This panel, not signed nor dated, was looted by Napoleon Bonaparte and brought to Paris in 1808, being returned in 1815. It was painted at about the same time as The Peasant Wedding, that is, circa 1567. The sizes of the two paintings are the same and they may have been intended as a pair or as part of a series illustrating peasant life. They are the two most outstanding examples of Bruegel's late style, which is characterized by his use of monumental Italianate figures.
Like The Peasant Wedding, it is likely that Bruegel intended this painting to have a moral sense rather than simply being an affectionate portrayal of peasant life. Gluttony, lust and anger can all be identified in the picture. The man seated next to the bagpipe player wears a peacock feather in his hat, a symbol of vanity and pride. The occasion for the peasants' revelry is a saint's day, but dancers turn their backs on the church and pay no attention whatsoever to the image of the Virgin which hangs on the tree. The prominence of the tavern makes it clear that they are preoccupied with material rather than spiritual matters.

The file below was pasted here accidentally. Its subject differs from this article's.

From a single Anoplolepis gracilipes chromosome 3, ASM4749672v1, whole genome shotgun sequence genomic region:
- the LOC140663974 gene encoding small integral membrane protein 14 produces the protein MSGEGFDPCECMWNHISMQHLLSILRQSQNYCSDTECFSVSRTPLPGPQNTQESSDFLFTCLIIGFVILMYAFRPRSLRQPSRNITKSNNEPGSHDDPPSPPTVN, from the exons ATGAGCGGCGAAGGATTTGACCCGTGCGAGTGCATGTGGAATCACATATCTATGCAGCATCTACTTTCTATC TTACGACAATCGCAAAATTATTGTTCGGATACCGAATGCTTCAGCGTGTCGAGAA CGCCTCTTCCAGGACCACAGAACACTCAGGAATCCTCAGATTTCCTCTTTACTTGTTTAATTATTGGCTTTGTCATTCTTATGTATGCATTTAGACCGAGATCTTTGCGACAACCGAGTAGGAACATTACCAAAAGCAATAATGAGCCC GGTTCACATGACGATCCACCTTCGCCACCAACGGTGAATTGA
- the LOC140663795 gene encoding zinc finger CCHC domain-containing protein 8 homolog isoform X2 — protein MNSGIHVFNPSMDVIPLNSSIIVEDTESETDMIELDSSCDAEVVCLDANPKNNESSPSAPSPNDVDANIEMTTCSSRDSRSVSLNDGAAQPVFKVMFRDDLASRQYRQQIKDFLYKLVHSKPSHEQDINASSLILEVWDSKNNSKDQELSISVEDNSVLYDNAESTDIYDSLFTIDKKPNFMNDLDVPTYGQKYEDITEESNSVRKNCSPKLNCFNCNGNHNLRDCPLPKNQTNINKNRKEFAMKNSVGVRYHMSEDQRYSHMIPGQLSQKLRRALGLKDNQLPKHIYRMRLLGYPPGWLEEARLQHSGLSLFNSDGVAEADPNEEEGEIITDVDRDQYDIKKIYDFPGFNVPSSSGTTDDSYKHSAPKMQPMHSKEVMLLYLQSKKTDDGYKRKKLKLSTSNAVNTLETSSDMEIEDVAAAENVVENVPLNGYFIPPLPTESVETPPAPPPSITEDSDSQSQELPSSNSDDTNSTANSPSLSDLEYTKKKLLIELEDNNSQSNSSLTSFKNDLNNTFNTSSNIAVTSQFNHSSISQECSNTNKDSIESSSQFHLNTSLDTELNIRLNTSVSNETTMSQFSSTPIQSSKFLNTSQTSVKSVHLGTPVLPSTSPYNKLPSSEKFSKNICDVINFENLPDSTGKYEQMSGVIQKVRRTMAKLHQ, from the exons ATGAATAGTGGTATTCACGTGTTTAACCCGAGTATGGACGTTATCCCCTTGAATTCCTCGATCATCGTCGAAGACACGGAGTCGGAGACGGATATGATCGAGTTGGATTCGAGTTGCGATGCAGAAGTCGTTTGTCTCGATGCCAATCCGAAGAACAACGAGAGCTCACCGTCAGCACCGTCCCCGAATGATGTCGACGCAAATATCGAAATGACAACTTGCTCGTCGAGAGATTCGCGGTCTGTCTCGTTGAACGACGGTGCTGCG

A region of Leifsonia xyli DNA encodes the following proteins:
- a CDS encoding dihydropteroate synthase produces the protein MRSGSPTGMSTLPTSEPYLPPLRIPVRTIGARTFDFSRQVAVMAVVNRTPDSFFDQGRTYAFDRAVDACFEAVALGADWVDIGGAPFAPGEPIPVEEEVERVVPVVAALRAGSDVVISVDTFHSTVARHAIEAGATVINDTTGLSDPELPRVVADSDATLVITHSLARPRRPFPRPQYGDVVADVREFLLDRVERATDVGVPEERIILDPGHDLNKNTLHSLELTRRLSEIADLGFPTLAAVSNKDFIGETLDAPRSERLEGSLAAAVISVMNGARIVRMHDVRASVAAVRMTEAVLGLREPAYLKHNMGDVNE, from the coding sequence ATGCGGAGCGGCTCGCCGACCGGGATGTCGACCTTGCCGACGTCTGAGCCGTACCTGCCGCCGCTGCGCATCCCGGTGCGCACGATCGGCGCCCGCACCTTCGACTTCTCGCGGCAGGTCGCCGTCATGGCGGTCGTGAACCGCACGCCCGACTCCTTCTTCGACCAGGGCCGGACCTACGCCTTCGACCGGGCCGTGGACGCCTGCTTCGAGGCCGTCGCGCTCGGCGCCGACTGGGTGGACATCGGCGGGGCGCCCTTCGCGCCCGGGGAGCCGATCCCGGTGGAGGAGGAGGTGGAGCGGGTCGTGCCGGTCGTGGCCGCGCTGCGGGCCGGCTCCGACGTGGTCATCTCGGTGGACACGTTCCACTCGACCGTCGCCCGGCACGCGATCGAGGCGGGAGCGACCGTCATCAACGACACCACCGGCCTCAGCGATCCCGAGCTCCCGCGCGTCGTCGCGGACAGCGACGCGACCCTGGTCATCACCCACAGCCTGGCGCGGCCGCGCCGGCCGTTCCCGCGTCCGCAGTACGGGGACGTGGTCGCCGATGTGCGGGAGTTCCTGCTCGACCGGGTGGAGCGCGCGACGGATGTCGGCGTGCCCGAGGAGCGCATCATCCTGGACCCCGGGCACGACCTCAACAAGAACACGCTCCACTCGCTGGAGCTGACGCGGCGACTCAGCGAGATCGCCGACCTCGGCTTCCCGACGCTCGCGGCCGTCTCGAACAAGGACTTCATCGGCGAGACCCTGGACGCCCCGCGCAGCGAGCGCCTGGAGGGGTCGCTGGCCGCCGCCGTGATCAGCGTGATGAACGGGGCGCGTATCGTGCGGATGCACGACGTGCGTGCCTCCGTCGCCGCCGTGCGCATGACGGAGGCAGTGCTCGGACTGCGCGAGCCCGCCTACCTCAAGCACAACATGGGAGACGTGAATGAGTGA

^There is another version of this subject by Bruegel in a painting in the Detroit Institute of Arts, entitled The Wedding Dance (see image at Wikimedia: "Bruegel dance 1566 Detroit"). It is dated 1566 and although the surface is rather worn, it is today generally accepted as an authentic work from Bruegel's own hand. The composition is more crowded and in consequence more effective than the Vienna picture.